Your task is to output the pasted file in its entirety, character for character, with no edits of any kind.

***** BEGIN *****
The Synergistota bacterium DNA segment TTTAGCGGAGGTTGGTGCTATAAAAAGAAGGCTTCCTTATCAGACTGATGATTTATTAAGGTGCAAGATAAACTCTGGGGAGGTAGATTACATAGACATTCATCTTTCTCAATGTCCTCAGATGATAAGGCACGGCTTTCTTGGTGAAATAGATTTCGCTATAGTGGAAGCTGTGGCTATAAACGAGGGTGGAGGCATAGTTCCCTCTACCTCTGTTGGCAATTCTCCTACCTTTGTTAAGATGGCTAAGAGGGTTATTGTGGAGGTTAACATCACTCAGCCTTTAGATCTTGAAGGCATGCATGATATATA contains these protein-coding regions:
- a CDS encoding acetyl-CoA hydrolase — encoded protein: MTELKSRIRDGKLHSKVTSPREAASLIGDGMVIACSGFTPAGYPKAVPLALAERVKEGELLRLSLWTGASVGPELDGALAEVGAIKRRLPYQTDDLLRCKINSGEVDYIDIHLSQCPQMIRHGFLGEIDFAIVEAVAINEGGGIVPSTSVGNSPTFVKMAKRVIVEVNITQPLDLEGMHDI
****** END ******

The Synergistota bacterium DNA segment TTTAGCGGAGGTTGGTGCTATAAAAAGAAGGCTTCCTTATCAGACTGATGATTTATTAAGGTGCAAGATAAACTCTGGGGAGGTAGATTACATAGACATTCATCTTTCTCAATGTCCTCAGATGATAAGGCACGGCTTTCTTGGTGAAATAGATTTCGCTATAGTGGAAGCTGTGGCTATAAACGAGGGTGGAGGCATAGTTCCCTCTACCTCTGTTGGCAATTCTCCTACCTTTGTTAAGATGGCTAAGAGGGTTATTGTGGAGGTTAACATCACTCAGCCTTTAGATCTTGAAGGCATGCATGATATATA contains these protein-coding regions:
- a CDS encoding acetyl-CoA hydrolase — encoded protein: MTELKSRIRDGKLHSKVTSPREAASLIGDGMVIACSGFTPAGYPKAVPLALAERVKEGELLRLSLWTGASVGPELDGALAEVGAIKRRLPYQTDDLLRCKINSGEVDYIDIHLSQCPQMIRHGFLGEIDFAIVEAVAINEGGGIVPSTSVGNSPTFVKMAKRVIVEVNITQPLDLEGMHDI